‘Chris Harrison is stepping aside as host of The Bachelor franchise,’ the producers told Fox News in a statement.

Harrison had hired prominent LA lawyer Bryan Freedman (pictured) to represent him in the negotiations

Harrison had hired prominent LA lawyer Bryan Freedman (pictured) to represent him in the negotiations

‘We are thankful for his many contributions over the past 20 years and wish him all the best on his new journey.’

Harrison – who served as the host of The Bachelor and its spinoffs, The Bachelorette and The Bachelor in Paradise, since 2002 – also wrote a goodbye post on his Instagram page.

‘I’ve had a truly incredible run as host of The Bachelor franchise and now I’m excited to start a new chapter,’ he wrote. ‘I’m so grateful to Bachelor Nation for all of the memories we’ve made together.’

‘While my two-decade journey is wrapping up, the friendships I’ve made will last a lifetime.’

Former Bachelor Colton Underwood also shared his support for Harrison, posting a tribute to Harrison on his Instagram story and calling him a ‘Grade A human being.’

‘Thank you for being a friend, a stand up guy and a hell of a host,’ Underwood wrote. ‘Can’t wait to see what you do next.’

Former Bachelor Colton Underwood, right, posted a tribute to longtime host Chris Harrison, left, on Tuesday as he leaves the franchise after nearly 20 years

Former Bachelor Colton Underwood, right, posted a tribute to longtime host Chris Harrison, left, on Tuesday as he leaves the franchise after nearly 20 years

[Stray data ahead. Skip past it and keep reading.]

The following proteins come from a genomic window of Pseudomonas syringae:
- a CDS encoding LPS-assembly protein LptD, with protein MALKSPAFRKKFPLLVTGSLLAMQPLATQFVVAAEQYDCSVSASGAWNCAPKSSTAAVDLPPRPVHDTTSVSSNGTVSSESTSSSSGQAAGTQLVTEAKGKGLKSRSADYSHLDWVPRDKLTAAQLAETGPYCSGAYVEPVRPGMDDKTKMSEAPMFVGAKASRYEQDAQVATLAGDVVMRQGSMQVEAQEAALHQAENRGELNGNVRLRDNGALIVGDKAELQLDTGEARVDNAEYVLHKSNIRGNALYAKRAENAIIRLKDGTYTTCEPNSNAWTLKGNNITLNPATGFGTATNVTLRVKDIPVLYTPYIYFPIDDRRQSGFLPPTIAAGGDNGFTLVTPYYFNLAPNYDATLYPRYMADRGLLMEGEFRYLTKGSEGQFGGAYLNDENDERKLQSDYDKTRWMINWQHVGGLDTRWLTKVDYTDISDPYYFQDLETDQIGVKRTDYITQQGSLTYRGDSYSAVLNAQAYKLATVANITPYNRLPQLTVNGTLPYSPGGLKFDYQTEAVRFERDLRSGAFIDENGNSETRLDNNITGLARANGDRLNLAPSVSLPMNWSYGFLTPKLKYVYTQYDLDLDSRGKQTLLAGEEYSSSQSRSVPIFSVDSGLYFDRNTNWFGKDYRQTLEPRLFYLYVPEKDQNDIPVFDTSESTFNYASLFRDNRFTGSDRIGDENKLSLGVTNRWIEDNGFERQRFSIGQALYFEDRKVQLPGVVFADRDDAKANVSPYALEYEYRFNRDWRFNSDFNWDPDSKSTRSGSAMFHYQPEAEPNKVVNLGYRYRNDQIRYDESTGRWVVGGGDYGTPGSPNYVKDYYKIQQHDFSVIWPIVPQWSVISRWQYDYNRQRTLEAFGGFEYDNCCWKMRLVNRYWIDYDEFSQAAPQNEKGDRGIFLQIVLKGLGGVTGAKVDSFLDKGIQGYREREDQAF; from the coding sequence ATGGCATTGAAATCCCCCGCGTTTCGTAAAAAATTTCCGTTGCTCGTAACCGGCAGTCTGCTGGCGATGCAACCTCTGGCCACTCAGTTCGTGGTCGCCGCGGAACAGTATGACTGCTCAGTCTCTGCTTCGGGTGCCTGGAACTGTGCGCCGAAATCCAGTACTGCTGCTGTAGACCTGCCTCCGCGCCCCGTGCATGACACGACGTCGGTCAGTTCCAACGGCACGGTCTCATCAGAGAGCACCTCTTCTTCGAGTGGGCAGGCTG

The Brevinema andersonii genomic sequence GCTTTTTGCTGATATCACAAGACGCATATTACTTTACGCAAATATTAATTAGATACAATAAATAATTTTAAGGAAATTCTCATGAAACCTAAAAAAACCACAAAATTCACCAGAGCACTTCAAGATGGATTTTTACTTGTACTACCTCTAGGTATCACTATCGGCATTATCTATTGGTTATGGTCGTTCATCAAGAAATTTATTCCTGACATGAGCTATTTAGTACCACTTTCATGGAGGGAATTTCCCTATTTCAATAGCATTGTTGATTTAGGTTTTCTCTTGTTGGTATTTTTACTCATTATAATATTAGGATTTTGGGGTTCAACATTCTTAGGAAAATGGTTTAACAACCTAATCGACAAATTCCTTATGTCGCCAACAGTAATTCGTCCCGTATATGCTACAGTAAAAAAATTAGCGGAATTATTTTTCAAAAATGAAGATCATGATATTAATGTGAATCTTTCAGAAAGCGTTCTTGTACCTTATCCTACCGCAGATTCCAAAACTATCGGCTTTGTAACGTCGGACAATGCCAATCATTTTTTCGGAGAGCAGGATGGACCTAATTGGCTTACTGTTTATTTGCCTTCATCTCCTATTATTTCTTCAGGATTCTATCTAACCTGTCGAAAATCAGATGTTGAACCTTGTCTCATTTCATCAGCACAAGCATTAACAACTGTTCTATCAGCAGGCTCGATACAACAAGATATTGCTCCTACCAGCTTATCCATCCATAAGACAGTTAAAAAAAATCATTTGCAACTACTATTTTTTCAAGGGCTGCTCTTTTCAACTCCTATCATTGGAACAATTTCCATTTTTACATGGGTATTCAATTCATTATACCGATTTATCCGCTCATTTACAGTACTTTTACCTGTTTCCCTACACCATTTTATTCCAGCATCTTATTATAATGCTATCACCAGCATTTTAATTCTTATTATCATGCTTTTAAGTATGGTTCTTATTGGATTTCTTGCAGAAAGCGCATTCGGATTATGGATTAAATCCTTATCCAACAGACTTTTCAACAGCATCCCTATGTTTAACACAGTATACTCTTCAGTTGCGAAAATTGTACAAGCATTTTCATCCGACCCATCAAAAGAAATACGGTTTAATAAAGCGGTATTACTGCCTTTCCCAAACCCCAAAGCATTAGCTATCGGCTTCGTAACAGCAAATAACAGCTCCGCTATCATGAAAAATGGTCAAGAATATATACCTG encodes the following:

Underwood's post called Harrison a 'Grade A human being,' a 'stand up guy and a hell of a host'

Underwood’s post called Harrison a ‘Grade A human being,’ a ‘stand up guy and a hell of a host’

Harrison also wrote a goodbye post thanking the 'Bachelor Nation' for 20 years of memories

Harrison also wrote a goodbye post thanking the ‘Bachelor Nation’ for 20 years of memories

Harrison’s departure comes roughly five months after he came under fire for an Extra interview in which he seemed to defend a contestant, Rachael Kirkconnell, over 2018 photos that showed her participating in an Old South plantation-themed fraternity formal.

He said that in the February interview: ‘We all need to have a little grace, a little understanding, a little compassion’ toward Kirkconnell amid the turbulent times of the ‘woke police’ and cancel culture.

‘I have seen some stuff online — this judge, jury, executioner thing, where people are tearing this girl’s life apart and diving into, like, her parents’ voting record,’ he said. ‘It’s unbelievably alarming to watch this.’